Making decisions is not easy for a lot of people, only because of something we know as “over-thinking.” Over-thinking is not a curse. In fact, over-thinking is nothing more than a pause that we place between the decision and the action. The greatest momentum comes from making a decision quickly and changing your mind slowly.
Many times in that space that immediately follows the decision, our analytical mind goes into full-action mode: We feel like we need to research the decision in a web search. We ask our friends and neighbors what they think about the decision and then we ask all of social media what their thoughts are on the decision. We re-visit the decision and often change our minds so many times that we often forget what the original decision really was.
Here’s a quick fix to narrow the pause that causes “over-thinking”: Spell your name slowly and clearly. Once you make a decision, any decision, begin to spell your name. Before you finish spelling your name, commit to one action. You don't need to fully complete the action, you only need to take one small step towards it. Research shows that once we take an initial action, we are exponentially more likely to complete the action.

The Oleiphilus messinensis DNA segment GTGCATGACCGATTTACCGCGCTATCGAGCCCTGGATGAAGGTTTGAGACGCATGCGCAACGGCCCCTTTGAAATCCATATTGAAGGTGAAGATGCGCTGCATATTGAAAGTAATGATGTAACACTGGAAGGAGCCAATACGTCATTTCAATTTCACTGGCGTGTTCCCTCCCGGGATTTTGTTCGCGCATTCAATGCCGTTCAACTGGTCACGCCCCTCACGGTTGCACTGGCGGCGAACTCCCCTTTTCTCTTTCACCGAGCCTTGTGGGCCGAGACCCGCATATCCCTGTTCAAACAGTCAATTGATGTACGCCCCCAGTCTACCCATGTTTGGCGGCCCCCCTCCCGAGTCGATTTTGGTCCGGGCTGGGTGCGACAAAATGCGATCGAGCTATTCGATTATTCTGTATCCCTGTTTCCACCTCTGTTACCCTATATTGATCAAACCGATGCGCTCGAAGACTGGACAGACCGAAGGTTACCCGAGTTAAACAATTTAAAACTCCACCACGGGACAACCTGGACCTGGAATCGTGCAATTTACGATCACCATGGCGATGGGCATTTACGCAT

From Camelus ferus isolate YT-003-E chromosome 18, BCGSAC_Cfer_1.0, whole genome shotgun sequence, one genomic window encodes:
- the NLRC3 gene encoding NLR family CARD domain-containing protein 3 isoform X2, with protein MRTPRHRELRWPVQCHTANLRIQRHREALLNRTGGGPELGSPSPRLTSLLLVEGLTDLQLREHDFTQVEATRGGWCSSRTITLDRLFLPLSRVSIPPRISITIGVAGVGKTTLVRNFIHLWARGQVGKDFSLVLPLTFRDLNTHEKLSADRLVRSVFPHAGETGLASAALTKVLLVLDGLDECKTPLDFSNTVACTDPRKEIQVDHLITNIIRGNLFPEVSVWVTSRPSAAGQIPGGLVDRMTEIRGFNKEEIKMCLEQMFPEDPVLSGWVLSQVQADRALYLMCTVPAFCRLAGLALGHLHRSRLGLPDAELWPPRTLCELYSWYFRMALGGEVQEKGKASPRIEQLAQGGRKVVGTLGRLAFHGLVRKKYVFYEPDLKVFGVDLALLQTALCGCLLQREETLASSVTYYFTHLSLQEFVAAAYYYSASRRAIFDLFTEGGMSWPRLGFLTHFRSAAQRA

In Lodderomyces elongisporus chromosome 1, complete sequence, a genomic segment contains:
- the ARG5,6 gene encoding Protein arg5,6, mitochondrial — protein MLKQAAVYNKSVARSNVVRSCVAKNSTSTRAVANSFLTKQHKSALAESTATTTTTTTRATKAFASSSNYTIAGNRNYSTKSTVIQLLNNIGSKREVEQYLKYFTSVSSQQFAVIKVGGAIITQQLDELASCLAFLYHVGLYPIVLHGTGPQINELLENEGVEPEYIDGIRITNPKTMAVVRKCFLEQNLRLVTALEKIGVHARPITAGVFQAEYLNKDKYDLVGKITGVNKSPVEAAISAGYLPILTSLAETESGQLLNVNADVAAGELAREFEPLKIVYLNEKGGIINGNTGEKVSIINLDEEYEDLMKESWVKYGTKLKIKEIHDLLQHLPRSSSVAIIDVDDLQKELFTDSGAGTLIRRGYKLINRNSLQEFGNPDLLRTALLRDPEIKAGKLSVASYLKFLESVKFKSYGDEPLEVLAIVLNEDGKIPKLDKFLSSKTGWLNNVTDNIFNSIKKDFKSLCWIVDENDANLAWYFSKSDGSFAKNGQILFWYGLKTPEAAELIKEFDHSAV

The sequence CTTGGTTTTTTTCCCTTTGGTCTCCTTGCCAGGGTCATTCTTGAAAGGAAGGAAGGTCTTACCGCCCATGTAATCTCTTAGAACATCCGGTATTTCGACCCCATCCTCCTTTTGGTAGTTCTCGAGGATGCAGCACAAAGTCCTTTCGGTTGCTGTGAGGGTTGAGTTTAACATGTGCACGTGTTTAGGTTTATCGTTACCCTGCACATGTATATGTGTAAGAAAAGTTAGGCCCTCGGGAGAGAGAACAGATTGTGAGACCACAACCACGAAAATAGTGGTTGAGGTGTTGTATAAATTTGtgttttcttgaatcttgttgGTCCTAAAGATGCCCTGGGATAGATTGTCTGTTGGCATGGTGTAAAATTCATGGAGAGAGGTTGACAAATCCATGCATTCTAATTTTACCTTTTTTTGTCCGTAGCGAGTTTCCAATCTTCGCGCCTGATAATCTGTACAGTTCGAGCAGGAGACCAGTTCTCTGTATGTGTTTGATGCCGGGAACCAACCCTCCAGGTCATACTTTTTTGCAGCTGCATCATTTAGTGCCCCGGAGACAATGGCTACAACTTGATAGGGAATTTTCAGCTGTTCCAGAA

For example, If you decide to talk to a person on the other side of the room (because of business, because they're cute, etc.), your brain will automatically begin to go through all of the possible "what if's" that surround that conversation: What if I trip? What if they laugh at me? What if I stutter? What if they say "no"? We will quickly talk ourselves out of talking to that person.
Once we decide to talk to that person, begin spelling your name: K......E.......L........L...... before I get to Y, I need to take the first step towards that person. If I can do that, the odds are good that the conversation will actually happen.
Live with love, live with passion.